The Open Society Initiative for Southern Africa (OSISA) is launching an African photographic competition around the OpenForum - a conference on African democracy and governance – called OPENPhoto. The OPENPhoto award will recognize photographers based in Africa whose work highlights how inequality plays itself out within the parameters of money, power, and sex. The winner and three runners-up will be exhibited at the OpenForum conference and online. Enter by April 9, 2012.
“All that matters is what you produce, period. Period!” states Warren Winter in his blog post “Pixel Pimp – How Can Millions of Great Pictures Be Wrong?” on The Photo Brigade. His rant comes from a place where photographers spend all day arguing about Nikon vs. Canon, and now whether the iPhone is an acceptable means of capturing photos. But these are just tools, he argues, and if it’s a unique and beautiful image, then we should quit worrying about what camera it came from (he also says that what makes a good photo depends on your definition of what a good photo “is”).
Winter’s so-called rant is a welcomed relief from all the naysayers who spend more time hating on new technologies than actually taking pictures. “…don’t be afraid of change,” he says. Right on.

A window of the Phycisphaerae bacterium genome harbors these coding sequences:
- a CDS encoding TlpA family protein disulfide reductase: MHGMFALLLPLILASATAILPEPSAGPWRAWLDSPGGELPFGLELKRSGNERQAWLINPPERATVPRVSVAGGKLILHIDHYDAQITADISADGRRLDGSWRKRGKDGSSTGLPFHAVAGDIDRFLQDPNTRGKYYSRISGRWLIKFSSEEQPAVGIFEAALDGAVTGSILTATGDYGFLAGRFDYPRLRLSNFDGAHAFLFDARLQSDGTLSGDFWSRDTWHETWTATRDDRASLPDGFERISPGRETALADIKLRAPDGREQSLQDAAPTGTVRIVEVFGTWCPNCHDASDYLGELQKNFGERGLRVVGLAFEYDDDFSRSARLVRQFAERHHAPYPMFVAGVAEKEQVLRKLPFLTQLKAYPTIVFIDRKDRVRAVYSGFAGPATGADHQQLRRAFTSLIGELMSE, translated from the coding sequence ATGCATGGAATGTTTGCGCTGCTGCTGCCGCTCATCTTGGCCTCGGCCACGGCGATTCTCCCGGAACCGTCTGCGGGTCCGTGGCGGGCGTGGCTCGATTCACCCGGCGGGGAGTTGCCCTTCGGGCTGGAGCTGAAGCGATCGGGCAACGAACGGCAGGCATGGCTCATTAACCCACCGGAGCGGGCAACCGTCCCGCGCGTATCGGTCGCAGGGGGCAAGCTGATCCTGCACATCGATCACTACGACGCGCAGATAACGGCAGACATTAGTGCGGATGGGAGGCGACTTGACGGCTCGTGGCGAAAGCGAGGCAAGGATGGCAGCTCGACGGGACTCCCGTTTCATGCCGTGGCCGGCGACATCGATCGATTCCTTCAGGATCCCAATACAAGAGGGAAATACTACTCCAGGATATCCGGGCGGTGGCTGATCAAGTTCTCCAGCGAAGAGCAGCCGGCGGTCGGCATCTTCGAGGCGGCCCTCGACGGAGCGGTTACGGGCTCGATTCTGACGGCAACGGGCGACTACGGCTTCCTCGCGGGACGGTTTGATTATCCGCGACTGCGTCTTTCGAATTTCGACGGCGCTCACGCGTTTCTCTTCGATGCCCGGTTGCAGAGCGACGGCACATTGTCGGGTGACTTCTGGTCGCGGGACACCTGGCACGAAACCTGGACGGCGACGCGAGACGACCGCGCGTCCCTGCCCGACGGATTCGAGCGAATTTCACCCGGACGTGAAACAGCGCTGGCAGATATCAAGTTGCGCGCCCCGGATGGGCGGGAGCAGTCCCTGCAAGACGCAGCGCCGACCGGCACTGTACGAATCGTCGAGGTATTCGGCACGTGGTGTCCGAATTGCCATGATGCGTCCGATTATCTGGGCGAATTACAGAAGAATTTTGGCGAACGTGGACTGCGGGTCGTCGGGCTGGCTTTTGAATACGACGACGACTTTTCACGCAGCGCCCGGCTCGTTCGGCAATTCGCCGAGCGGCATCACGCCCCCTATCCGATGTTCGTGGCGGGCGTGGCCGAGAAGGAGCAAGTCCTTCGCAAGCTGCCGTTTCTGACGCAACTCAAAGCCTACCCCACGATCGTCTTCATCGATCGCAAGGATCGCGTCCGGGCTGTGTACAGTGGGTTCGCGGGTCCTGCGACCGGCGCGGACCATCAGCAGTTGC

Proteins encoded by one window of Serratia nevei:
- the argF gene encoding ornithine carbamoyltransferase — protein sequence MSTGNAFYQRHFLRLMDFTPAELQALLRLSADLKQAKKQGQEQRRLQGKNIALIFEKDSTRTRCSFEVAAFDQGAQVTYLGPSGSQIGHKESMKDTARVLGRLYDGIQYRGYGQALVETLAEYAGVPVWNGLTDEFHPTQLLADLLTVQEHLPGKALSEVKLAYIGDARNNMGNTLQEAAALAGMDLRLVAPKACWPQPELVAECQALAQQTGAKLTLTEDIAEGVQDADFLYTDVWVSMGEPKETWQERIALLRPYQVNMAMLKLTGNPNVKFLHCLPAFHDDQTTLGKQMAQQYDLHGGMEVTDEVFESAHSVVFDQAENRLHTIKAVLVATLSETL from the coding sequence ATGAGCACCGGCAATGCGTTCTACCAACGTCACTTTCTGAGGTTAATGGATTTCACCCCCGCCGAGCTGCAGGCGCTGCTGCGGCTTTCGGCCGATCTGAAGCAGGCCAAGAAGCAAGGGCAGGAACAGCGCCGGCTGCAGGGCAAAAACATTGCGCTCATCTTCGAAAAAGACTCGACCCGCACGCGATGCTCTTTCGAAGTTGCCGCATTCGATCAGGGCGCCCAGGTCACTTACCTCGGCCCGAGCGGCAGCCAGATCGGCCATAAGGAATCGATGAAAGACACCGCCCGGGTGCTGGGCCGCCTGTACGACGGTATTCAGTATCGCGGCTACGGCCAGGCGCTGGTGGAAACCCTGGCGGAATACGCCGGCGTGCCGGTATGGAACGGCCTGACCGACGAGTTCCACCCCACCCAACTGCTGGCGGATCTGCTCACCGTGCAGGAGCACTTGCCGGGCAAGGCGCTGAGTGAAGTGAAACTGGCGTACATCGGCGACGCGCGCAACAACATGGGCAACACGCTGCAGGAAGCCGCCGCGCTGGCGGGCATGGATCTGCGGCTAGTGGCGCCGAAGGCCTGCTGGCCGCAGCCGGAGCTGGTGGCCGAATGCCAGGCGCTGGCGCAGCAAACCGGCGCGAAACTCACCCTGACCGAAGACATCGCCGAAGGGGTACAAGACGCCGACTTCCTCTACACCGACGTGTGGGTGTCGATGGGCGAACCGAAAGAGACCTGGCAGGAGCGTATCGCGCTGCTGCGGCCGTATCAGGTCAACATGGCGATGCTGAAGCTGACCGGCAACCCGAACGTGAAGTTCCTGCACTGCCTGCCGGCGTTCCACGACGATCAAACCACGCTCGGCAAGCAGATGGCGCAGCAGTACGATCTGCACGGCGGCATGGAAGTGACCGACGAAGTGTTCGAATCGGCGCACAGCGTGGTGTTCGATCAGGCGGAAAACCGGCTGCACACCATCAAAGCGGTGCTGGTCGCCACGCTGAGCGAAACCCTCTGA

You can also check out Warren Winter on The Photo Brigade’s Agent on Demand program (AoD) – with 25 years of experience, Winter is now offering his advice in 15-minute blocks of time on everything from negotiating contracts to how to price stock licensing requests.
Print vendor Bumblejax specializes in creating handmade, gallery quality wall art from your digital photos. Now they’re offering iPhone wall art by printing and mounting your photos to unique materials such as bamboo, acrylic and aluminum. iPhone wall art is available at 7×7″, 12×12″, 18×18″ and 24×24″ depending on the resolution. Says Co-Founder Corey Dwinnell, “Iphoneographers are embracing the product as a higher quality alternative to the canvas option. We are seeing an increase in galleries highlighting this medium and the acrylic product in particular really stands out from the crowd.” Learn more about the process and pricing here.